'Democracy's at risk from a lethal weapon - the internet'

Age of uncertainty: From the lack of care for the ever-growing elderly population to the rise of the unregulated internet, our politicians are failing to address vital issues.
Age of uncertainty: From the lack of care for the ever-growing elderly population to the rise of the unregulated internet, our politicians are failing to address vital issues.
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In his admirably frank memoirs, our former Prime Minister Gordon Brown says: “The lady’s not for tweeting but I should have been.” Oh no, he should not. Just think of President Donald Trump’s provocative habit.

That single Brown sentence tells me four things. First, how quickly time and technology move on. Margaret Thatcher was not for turning and, had tweeting existed then, would probably have regarded it as the invention of the Devil. In those days we managed without either mobile phones or computers.

Second, surely Brown must know that politicians, with the possible exception of Trump, are not yet judged by their tweets but by their actions. Brown may have earned the world’s plaudits for helping to avoid international economic meltdown in 2007-08 – and our gratitude for keeping us out of the euro – but he saddled us with a monumental budget deficit of £150bn.

That has been slashed to £50bn, but 10 years later it still constrains public spending. Chancellor Philip Hammond cannot afford to splash money around in this month’s Budget.

Third, tweeting reveals the sheer inadequacy of UK defamation law. While the Press and broadcasting respect it, the internet is a vehicle for the anonymous and malicious wrecking of careers as Harvey Weinstein-induced sexual hysteria invades our body politic.

Rape, sexual bullying and molestation must be punished, but we cannot allow Tom, Dick or Harry to indict anybody with impunity by tweeting on the basis of gossip or perhaps even invention.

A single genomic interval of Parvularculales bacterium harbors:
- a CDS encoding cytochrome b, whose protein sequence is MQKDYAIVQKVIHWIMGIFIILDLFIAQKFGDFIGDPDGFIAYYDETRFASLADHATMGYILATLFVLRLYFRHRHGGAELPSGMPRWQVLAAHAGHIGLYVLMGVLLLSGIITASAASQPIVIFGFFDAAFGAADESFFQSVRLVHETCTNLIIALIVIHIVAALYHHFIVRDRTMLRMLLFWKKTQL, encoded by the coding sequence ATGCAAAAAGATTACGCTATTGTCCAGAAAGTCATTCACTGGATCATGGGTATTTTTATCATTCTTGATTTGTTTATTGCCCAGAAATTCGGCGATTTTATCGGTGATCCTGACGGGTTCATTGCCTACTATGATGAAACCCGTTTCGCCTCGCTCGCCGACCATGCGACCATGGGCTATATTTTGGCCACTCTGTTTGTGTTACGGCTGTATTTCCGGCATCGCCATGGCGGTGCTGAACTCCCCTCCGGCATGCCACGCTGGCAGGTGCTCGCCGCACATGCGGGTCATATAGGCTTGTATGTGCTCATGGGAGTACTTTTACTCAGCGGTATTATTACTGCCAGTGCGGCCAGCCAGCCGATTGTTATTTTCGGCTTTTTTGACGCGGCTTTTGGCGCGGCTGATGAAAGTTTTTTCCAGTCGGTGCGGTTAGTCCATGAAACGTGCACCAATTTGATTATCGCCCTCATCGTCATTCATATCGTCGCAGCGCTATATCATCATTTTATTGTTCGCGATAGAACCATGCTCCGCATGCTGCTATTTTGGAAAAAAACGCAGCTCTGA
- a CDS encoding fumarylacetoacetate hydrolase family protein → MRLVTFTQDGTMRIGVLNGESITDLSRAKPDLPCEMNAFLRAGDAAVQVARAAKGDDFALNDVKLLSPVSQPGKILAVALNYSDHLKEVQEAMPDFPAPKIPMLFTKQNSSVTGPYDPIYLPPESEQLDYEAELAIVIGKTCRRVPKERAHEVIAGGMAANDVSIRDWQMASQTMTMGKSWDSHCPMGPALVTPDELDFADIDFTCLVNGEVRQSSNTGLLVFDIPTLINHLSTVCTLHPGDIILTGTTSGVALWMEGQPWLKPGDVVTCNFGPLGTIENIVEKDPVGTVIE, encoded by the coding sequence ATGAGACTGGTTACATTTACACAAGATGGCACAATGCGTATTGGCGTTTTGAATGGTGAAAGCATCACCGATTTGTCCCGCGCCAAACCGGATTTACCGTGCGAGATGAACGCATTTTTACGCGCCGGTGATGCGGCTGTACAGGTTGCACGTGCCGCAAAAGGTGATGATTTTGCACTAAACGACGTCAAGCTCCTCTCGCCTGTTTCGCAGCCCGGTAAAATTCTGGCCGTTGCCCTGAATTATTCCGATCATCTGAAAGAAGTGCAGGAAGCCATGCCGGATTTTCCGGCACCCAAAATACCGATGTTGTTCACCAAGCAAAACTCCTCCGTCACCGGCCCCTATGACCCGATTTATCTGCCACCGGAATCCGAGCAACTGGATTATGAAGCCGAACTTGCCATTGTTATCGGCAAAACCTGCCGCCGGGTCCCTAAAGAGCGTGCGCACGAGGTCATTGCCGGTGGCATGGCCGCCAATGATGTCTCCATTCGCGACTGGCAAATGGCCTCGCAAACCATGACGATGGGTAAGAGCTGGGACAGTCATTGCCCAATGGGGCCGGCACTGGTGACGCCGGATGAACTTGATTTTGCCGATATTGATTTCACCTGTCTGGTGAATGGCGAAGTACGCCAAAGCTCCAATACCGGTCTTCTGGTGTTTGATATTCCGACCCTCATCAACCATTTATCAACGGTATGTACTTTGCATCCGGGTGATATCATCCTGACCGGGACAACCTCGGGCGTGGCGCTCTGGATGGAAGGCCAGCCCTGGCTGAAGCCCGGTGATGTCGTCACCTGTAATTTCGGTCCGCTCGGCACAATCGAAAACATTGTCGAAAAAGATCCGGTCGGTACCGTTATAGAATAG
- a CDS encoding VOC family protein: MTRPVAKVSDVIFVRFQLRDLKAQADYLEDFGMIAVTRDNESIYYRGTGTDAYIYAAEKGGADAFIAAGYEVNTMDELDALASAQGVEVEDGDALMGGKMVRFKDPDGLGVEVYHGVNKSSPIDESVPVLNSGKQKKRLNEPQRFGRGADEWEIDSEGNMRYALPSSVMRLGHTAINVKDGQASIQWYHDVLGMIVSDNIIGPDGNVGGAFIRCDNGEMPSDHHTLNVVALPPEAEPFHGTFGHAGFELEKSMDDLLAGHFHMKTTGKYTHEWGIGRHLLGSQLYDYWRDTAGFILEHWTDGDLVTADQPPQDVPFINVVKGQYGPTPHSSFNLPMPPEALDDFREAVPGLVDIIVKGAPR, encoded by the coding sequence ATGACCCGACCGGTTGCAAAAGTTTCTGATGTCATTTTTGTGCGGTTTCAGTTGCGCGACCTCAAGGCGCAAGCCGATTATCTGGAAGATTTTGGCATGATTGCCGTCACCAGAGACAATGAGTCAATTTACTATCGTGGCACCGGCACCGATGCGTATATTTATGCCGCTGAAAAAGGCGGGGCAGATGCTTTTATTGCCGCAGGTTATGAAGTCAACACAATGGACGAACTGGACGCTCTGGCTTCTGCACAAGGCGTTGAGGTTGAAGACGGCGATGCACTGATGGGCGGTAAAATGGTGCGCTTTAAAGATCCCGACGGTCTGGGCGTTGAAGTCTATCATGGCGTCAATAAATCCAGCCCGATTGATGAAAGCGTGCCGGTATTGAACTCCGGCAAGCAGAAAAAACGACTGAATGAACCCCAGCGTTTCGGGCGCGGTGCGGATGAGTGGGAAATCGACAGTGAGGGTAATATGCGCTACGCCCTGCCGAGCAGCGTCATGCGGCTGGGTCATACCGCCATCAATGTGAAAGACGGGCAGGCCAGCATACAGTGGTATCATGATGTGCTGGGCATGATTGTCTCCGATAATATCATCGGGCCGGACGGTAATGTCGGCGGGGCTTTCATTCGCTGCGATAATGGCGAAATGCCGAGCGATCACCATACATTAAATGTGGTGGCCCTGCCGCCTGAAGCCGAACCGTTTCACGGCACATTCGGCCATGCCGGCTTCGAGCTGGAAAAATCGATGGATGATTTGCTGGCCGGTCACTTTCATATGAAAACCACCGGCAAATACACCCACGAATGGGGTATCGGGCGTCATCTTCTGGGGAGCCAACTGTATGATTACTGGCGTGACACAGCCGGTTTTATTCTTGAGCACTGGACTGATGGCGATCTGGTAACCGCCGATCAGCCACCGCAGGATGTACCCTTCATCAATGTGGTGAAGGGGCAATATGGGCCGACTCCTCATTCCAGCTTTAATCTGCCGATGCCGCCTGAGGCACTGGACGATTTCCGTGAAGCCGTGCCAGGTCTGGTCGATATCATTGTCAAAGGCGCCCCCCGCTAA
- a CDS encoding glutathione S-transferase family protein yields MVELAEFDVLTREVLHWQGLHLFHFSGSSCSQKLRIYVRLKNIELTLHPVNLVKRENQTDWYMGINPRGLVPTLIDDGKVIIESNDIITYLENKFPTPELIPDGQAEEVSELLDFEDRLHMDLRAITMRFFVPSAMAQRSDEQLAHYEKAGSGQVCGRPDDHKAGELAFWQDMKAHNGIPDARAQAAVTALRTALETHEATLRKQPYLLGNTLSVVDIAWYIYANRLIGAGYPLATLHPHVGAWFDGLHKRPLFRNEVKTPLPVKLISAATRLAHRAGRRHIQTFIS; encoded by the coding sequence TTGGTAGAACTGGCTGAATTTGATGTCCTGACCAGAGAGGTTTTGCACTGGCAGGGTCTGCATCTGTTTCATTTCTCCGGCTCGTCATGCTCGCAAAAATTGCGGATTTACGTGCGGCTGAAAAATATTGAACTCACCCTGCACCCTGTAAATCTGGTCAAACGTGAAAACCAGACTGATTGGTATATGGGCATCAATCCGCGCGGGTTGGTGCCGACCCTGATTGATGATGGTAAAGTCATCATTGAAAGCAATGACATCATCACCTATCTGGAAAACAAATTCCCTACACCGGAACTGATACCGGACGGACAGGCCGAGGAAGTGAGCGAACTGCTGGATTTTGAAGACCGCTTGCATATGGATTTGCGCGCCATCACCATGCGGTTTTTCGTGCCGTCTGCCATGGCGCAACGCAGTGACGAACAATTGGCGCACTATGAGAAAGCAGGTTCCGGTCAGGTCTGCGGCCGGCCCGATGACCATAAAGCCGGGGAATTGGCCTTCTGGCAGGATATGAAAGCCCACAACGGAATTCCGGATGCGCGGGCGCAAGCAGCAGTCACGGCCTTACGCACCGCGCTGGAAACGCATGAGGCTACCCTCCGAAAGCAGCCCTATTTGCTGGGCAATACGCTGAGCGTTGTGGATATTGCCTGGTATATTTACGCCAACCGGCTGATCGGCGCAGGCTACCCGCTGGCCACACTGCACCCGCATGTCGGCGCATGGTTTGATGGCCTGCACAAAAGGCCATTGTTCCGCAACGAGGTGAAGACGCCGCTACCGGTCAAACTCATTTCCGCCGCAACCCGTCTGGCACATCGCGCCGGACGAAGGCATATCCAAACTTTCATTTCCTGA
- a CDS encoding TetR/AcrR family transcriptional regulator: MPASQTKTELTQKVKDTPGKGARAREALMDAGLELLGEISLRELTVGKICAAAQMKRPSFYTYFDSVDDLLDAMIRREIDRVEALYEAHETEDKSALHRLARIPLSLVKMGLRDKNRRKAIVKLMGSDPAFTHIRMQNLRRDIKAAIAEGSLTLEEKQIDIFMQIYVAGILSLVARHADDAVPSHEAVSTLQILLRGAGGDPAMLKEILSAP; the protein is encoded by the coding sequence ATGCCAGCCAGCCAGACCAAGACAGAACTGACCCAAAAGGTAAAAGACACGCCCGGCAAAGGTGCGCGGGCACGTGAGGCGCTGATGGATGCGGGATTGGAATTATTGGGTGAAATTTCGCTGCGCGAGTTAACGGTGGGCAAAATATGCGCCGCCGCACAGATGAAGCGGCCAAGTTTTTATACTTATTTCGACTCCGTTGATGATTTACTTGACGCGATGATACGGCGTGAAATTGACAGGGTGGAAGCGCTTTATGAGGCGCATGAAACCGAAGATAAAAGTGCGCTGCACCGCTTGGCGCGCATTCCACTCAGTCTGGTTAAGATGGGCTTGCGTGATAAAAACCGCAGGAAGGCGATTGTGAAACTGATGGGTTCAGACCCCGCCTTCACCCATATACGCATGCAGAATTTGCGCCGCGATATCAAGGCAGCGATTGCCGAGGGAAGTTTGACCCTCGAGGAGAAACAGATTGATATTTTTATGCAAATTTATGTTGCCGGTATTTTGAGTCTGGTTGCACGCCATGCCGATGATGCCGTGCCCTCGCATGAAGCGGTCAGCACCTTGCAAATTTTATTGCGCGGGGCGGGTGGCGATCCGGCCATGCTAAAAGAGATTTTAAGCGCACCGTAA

And, fourth, it follows logically that the internet, via tweeting, has put a potentially lethal weapon into the hands of the unscrupulous, and not least the hard left with orchestrated attacks on their enemies on the flimsiest basis.

While I am all in favour of free speech – itself a facet of democracy endangered by political correctness – we cannot continue with one law for domestic media and another for the internet.

In short, it is time our law – and lawmakers – caught up with technology. Failure to do so could cost us not merely our democracy but our relatively civilised way of life.

This is, I know, a tall order for a distracted and fractured government with a dodgy majority. Yet, if ever there was an issue that all politicians could agree on it must be protecting our Parliamentary democracy from assault by the unknown.

Unfortunately, it is not the only inefficiency in our society. Let’s start with the NHS. My brother and his wife have both been waiting interminably for knee replacements. Now they are having to go private because Shropshire will no longer perform hip and knee surgery on the NHS. And who will operate on them? Presumably NHS surgeons as a lucrative sideline. It stinks.

Then there is care for the aged, which is of some concern to me at 85. We old codgers are only a misfortune away from having to go into a nursing home if our children cannot cope with us.

But if we can still see to read newspapers or hear broadcasts we get the impression that, leave aside the cost, it is a bit of a lottery whether you can get a place and, if you do, whether you will be treated with tender, loving care. Old age is not for weaklings. Nor does it offer a shining example of an efficiently caring society.

In education, as with the NHS, parents ambitious for their children are apparently increasingly going private if they cannot get places at “good” state schools.

State teachers should hang their heads in shame, even if they are not helped by neglectful parents. There is absolutely no reason why state schools should not be at least as effective as private schools – except a refusal to accept that the present state education system is often inefficient.

When we come to law and order, I despair.

The number of police in relation to population has nearly doubled over the last 50 years (from one for 807 to one for 462 people). To be fair, crime has soared but there has also been a vast improvement in the technology of detection.

Too much police time may well be taken by form filling because of political correctness and those parasites – accident chasing lawyers. But what is the point of a police force if it doesn’t uphold the law?

And what is the point of chief constables who decide which alleged crimes to pursue – or not bother about – and blame the Government because of “inadequate funding”?

Come on Westminster, face reality: our society desperately needs overhauling.